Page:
Other than the ravines and small stretches on exposed sections of trail, do you see anyone using an axe. As my hand s tend to get cold, I bring lots of extra gloves and if I have to pull out the expedition lobster claws or the neoprene face mask, I'm heading back. Since I usually am sweating within 200 yards of the car, if ice keeps forming around my eyes, it's time to turn around, I'll wear the goggles if frostbite an issue but not on "near" normal expected temps. (-40 wind chills or more for any duration are out, I'll poke my head out on Willard or similar hill)
    Have fun & be safe
    Mike P.

  10. #25
    Senior Member DayTrip's Avatar
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    Quote Originally Posted by B the Hiker View Post
    I am afraid you are following a logical fallacy. Your "system" (or lack thereof) is completely inadequate; it's just you have never needed to use it. Your reasoning is like someone saying her vehicle does not need seatbelts because she has never been in an accident.
    And what is "completely inadequate" exactly? My jacket and pants have as much or more grams of down than most 0 deg sleeping bags. But because it's not a sleeping bag it is inadequate? What type of bag exactly are you taking on a Winter day hike? I would be willing to bet my jacket/pants/bivy would be just as warm and toasty as your whatever you're bringing. And I can walk in mine if I want to. An advantage over your sleeping bag.

    You seem to struggle with the notion that you're point of view is the only correct one, which it is not.
    “Sometimes when you’ve lost something in your life that matters, the only thing left to do is go and find it.” Renan Ozturk

  11. #26
    Senior Member B the Hiker's Avatar
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    If one takes a WFA course, one of the first things one does is put the patient on a pad.

    If one carries a stove, one can melt water so as not be dehydrated.

    A parka and pants are not alternatives to a sleeping bag. If they were, winter backpackers wouldn't carry sleeping bags, just down jackets and pants.

    If you think that a person with a jacket and pants, no pad, no sleeping bag, and no stove will be "just as warm and toasty" as someone with them, we can respectfully disagree.

  12. #27
    Senior Member maineguy's Avatar
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    Quote Originally Posted by B the Hiker View Post

    He didn't have a pad.
    He didn't have a sleeping bag.
    He didn't have a bivy.
    He didn't have a stove.
    You know what else he didn't have? He didn't have to call for help.

    Mental and physical toughness. Don't leave home without it.

  13. #28
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    Quote Originally Posted by maineguy View Post
    You know what else he didn't have? He didn't have to call for help.

    Mental and physical toughness. Don't leave home without it.

    Right.......that,and maybe-e-e-e.......oh ..I don't know......the benign cooperative weather?...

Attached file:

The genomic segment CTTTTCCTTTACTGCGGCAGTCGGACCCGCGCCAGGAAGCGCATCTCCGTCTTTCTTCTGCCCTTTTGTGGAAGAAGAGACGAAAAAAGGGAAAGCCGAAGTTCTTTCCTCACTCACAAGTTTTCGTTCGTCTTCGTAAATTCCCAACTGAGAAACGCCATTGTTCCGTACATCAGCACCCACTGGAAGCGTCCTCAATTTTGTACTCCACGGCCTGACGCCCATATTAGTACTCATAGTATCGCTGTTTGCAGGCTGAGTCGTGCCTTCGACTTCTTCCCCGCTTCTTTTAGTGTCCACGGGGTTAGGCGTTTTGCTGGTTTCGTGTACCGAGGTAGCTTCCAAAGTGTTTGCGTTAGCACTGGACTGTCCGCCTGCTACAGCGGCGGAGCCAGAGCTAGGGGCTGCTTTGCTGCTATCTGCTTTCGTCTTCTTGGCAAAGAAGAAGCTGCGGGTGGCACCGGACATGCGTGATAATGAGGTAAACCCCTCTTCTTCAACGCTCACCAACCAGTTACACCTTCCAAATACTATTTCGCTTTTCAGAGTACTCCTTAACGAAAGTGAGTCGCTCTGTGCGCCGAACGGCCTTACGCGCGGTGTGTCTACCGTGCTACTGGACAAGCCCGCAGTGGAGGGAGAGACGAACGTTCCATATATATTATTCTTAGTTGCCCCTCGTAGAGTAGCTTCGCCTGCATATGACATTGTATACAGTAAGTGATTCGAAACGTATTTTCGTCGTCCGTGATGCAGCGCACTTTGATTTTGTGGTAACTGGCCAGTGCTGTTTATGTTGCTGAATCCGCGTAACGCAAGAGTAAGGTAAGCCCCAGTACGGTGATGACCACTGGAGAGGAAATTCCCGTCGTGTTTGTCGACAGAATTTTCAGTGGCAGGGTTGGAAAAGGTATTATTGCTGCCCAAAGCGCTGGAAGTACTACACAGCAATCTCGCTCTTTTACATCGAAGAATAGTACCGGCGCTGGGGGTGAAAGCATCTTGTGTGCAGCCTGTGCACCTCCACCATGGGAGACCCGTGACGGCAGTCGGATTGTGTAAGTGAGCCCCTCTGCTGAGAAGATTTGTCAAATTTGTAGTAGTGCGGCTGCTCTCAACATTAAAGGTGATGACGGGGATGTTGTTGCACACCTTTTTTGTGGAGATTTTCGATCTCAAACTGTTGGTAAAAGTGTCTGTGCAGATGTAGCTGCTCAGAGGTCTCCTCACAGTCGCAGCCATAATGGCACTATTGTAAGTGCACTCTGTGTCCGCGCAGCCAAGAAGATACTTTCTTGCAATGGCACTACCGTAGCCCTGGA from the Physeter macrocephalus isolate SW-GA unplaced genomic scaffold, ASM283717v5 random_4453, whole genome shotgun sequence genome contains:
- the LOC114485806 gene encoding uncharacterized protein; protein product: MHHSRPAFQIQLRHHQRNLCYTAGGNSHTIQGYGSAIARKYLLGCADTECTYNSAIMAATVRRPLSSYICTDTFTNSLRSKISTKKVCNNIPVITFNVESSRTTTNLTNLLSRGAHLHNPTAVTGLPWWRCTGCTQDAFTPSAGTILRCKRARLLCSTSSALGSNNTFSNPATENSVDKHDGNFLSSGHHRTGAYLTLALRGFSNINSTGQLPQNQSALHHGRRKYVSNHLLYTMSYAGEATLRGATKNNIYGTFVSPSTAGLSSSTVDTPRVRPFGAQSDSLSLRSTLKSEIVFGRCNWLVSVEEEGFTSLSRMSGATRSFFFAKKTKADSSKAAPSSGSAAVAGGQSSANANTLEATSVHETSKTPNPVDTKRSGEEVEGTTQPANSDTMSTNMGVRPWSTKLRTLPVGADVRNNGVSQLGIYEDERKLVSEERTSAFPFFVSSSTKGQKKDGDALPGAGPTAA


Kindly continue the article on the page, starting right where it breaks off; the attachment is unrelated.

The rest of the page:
This is the simple case of not cutting your losses and turning back ...bag the peak another day.....he was playing Russian roulette being above tree line with that clear window...upper Jewel
    trail in fog is not a good place to be......I think he wasted valuable time down at the hut starting up towards Washington
    then turning around and back towards Monroe and then the crossover?..back up....not sure about that choice.....I think he should've stayed with the cog and baby stepped his way down since the wind didn't seem to be an issue. ....But again what do they say?...."the mountain suffers most fools ....
    Last edited by cragway; 02-26-2021 at 01:04 AM. Reason: Spelling

  14. #29
    Senior Member ChrisB's Avatar
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    Hey, who tries for Monroe, Washington and Jefferson solo as winter out-and-back? Crazy in the best condx!
    Nobody told me there'd be days like these
    Strange days indeed -- most peculiar, mama
    .

  15. #30
    Senior Member Mike P.'s Avatar
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    Quote Originally Posted by ChrisB View Post
    Hey, who tries for Monroe, Washington and Jefferson solo as winter out-and-back? Crazy in the best condx!
    He was making good time up to the hut, had it been clear he would have made it. Bob is in good aerobic shape.

    No where does he mention seeing others and on NETC there were two Monroe trips that were attempts. (& I'm slightly puzzled how you get to LOTC and don't make the 3/10ths trip up Monroe unless the weather is so ugly getting to the hut was high risk. To be fair, one of the reports mentioned they had been up Monroe several times before) It's a bunch of time planned on a broad alpine area where good visibility over a 2-4 hours, depending again on fitness. The fact went back and forth on Monroe and ended up on wrond trails south of Washington showed he had very limited visibility for a fair amount of time.

    As Day Trip and other's mentioned so close to the end of his solo winter list, a case of list fever had him looking to knock off the three peaks. I don't know when he had planned this trip, however, he probably should have done it in September or October also so he could make mental notes on how the C-Path wove around the Lakes, where it stayed west generally of the highest part of the ridgeline before reaching the cone. Lesson learned, hopefully (and by others reading so they don't have to learn it themselves)
    Have fun & be safe
    Mike P.